Coptic Orthodox Diocese of the Southern United States
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I was having a friendly conversation with a fellow co-worker who is a Seventh-Day Adventist. They practice their faith by being vegetarian. He pointed out in the Bible that it was the right thing to do—especially not eating pork. Where does the Coptic Orthodox Church stand on being a vegetarian? Why do we not practice the same? Why are we allowed to eat pork?

After the great flood, humans were allowed to eat meat. God sent the Israelites quails to eat when they were on their journey in the wilderness (Exodus 16). The Passover meal was lamb (Exodus 12). The Lord Jesus Christ performed two miracles of feeding the multitude with fish (Matthew 14; Luke 9). Even after His resurrection, He ate fish in their presence (Luke 24). When St. Peter questioned eating the various kinds of four-footed animals, wild beasts, creeping things, and birds of the air, because of his Jewish heritage and restrictions of eating certain foods, he heard a voice—to whom he called, “LORD”, telling him, "Rise, Peter; kill and eat" (Acts 10:13). In addition, the voice also said unto St. Peter a second time, "What God has cleansed you must not call common" (Acts 10:15).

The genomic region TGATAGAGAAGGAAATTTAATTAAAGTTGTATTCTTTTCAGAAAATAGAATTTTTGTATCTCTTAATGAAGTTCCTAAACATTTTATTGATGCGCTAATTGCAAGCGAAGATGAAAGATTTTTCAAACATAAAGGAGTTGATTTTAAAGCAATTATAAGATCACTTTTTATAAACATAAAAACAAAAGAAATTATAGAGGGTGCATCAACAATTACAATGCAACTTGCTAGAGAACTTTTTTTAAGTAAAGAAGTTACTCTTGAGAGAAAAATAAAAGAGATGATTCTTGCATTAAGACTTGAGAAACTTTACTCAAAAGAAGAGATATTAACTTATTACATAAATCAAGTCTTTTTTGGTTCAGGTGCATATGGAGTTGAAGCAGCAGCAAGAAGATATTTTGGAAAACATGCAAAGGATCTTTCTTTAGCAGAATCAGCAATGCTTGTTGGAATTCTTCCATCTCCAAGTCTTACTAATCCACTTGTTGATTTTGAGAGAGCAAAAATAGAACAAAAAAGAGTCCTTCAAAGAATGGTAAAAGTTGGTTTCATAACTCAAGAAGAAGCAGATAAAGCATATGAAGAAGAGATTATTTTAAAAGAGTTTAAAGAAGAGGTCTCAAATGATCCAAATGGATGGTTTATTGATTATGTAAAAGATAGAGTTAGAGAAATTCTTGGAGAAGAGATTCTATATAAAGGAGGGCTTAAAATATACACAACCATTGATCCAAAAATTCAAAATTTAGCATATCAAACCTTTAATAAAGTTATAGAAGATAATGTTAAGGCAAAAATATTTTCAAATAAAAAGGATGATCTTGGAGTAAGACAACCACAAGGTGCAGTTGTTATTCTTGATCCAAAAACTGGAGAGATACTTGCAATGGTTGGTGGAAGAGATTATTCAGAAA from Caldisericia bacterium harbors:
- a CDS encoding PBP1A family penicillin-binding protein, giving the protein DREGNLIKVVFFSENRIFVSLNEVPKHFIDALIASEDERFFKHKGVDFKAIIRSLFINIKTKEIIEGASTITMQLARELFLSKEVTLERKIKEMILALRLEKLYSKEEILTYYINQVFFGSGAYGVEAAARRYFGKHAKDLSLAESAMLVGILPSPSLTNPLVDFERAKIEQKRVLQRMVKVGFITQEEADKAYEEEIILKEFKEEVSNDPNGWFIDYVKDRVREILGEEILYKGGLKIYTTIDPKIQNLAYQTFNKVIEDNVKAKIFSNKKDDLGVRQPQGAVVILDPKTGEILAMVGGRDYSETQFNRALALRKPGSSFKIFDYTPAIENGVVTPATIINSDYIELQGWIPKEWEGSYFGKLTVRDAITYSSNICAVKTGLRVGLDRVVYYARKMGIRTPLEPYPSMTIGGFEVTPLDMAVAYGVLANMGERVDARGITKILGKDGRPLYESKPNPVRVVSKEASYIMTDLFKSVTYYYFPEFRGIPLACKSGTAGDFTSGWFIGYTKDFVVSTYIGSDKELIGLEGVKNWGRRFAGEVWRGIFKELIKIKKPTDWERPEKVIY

As Orthodox Christians, we place high value on fasting, which excludes meats, dairy, and other animal products. Fasting is a means of self-discipline and is guided by the Church teachings and monitored by a spiritual father. The exclusion of meats and meat products from our diets is not a generalized religious obligation practiced by members of our faith as it is misinterpreted by the Seventh-Day Adventists. Even the religious Jewish people today consume fish and eat kosher meat, but they still exclude pork and shellfish according to the Old Testament canons.
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